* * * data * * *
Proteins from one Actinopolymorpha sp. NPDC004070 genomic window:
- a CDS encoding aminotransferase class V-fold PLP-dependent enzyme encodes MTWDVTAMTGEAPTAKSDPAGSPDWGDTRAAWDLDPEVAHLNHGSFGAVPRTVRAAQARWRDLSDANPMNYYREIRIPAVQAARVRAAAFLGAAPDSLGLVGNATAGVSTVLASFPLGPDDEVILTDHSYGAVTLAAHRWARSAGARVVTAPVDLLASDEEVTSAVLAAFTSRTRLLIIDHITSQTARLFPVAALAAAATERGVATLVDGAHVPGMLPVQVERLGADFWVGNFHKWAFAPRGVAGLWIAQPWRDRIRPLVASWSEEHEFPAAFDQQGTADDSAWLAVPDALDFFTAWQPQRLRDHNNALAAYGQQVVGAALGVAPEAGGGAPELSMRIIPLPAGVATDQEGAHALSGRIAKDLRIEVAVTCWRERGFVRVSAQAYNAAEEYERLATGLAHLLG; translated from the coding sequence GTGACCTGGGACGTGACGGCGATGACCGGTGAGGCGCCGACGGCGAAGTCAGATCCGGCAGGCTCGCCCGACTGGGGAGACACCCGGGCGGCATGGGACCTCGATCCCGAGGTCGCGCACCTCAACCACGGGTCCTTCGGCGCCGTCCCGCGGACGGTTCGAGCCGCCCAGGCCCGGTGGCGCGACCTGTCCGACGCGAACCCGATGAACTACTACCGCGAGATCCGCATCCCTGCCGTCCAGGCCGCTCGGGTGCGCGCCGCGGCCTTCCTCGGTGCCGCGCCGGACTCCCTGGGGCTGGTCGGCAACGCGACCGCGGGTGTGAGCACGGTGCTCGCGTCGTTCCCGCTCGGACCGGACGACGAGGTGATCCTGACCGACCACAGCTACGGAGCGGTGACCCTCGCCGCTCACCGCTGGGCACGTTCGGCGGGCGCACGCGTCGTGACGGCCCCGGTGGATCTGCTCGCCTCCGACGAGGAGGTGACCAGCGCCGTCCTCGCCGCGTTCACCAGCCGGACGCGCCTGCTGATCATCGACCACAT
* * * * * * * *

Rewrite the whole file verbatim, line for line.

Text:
Proteins from one Actinopolymorpha sp. NPDC004070 genomic window:
- a CDS encoding aminotransferase class V-fold PLP-dependent enzyme encodes MTWDVTAMTGEAPTAKSDPAGSPDWGDTRAAWDLDPEVAHLNHGSFGAVPRTVRAAQARWRDLSDANPMNYYREIRIPAVQAARVRAAAFLGAAPDSLGLVGNATAGVSTVLASFPLGPDDEVILTDHSYGAVTLAAHRWARSAGARVVTAPVDLLASDEEVTSAVLAAFTSRTRLLIIDHITSQTARLFPVAALAAAATERGVATLVDGAHVPGMLPVQVERLGADFWVGNFHKWAFAPRGVAGLWIAQPWRDRIRPLVASWSEEHEFPAAFDQQGTADDSAWLAVPDALDFFTAWQPQRLRDHNNALAAYGQQVVGAALGVAPEAGGGAPELSMRIIPLPAGVATDQEGAHALSGRIAKDLRIEVAVTCWRERGFVRVSAQAYNAAEEYERLATGLAHLLG; translated from the coding sequence GTGACCTGGGACGTGACGGCGATGACCGGTGAGGCGCCGACGGCGAAGTCAGATCCGGCAGGCTCGCCCGACTGGGGAGACACCCGGGCGGCATGGGACCTCGATCCCGAGGTCGCGCACCTCAACCACGGGTCCTTCGGCGCCGTCCCGCGGACGGTTCGAGCCGCCCAGGCCCGGTGGCGCGACCTGTCCGACGCGAACCCGATGAACTACTACCGCGAGATCCGCATCCCTGCCGTCCAGGCCGCTCGGGTGCGCGCCGCGGCCTTCCTCGGTGCCGCGCCGGACTCCCTGGGGCTGGTCGGCAACGCGACCGCGGGTGTGAGCACGGTGCTCGCGTCGTTCCCGCTCGGACCGGACGACGAGGTGATCCTGACCGACCACAGCTACGGAGCGGTGACCCTCGCCGCTCACCGCTGGGCACGTTCGGCGGGCGCACGCGTCGTGACGGCCCCGGTGGATCTGCTCGCCTCCGACGAGGAGGTGACCAGCGCCGTCCTCGCCGCGTTCACCAGCCGGACGCGCCTGCTGATCATCGACCACAT